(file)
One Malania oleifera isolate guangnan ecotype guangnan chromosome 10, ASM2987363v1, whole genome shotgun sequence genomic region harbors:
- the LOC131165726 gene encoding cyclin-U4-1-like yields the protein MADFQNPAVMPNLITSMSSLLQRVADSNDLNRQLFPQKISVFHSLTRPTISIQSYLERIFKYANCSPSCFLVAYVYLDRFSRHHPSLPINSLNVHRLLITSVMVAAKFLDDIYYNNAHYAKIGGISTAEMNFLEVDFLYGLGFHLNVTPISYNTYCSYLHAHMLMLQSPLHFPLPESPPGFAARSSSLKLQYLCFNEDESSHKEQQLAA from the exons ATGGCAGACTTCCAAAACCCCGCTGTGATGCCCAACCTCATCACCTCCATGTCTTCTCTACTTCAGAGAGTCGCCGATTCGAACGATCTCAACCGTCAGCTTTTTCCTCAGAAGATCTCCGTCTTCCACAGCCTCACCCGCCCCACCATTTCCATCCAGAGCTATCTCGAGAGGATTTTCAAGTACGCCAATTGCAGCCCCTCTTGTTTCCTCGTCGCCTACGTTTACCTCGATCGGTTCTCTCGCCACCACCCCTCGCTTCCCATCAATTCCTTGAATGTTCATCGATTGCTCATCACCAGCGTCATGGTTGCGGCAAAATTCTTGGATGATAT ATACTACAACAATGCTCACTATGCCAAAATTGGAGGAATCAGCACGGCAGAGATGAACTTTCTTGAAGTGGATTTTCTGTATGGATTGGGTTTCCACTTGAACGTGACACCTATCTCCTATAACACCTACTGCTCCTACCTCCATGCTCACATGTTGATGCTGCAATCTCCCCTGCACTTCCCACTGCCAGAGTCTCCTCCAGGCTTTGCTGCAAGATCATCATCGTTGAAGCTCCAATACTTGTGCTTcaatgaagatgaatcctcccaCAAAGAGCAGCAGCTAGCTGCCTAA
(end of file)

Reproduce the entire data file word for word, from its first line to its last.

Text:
One Malania oleifera isolate guangnan ecotype guangnan chromosome 10, ASM2987363v1, whole genome shotgun sequence genomic region harbors:
- the LOC131165726 gene encoding cyclin-U4-1-like yields the protein MADFQNPAVMPNLITSMSSLLQRVADSNDLNRQLFPQKISVFHSLTRPTISIQSYLERIFKYANCSPSCFLVAYVYLDRFSRHHPSLPINSLNVHRLLITSVMVAAKFLDDIYYNNAHYAKIGGISTAEMNFLEVDFLYGLGFHLNVTPISYNTYCSYLHAHMLMLQSPLHFPLPESPPGFAARSSSLKLQYLCFNEDESSHKEQQLAA from the exons ATGGCAGACTTCCAAAACCCCGCTGTGATGCCCAACCTCATCACCTCCATGTCTTCTCTACTTCAGAGAGTCGCCGATTCGAACGATCTCAACCGTCAGCTTTTTCCTCAGAAGATCTCCGTCTTCCACAGCCTCACCCGCCCCACCATTTCCATCCAGAGCTATCTCGAGAGGATTTTCAAGTACGCCAATTGCAGCCCCTCTTGTTTCCTCGTCGCCTACGTTTACCTCGATCGGTTCTCTCGCCACCACCCCTCGCTTCCCATCAATTCCTTGAATGTTCATCGATTGCTCATCACCAGCGTCATGGTTGCGGCAAAATTCTTGGATGATAT ATACTACAACAATGCTCACTATGCCAAAATTGGAGGAATCAGCACGGCAGAGATGAACTTTCTTGAAGTGGATTTTCTGTATGGATTGGGTTTCCACTTGAACGTGACACCTATCTCCTATAACACCTACTGCTCCTACCTCCATGCTCACATGTTGATGCTGCAATCTCCCCTGCACTTCCCACTGCCAGAGTCTCCTCCAGGCTTTGCTGCAAGATCATCATCGTTGAAGCTCCAATACTTGTGCTTcaatgaagatgaatcctcccaCAAAGAGCAGCAGCTAGCTGCCTAA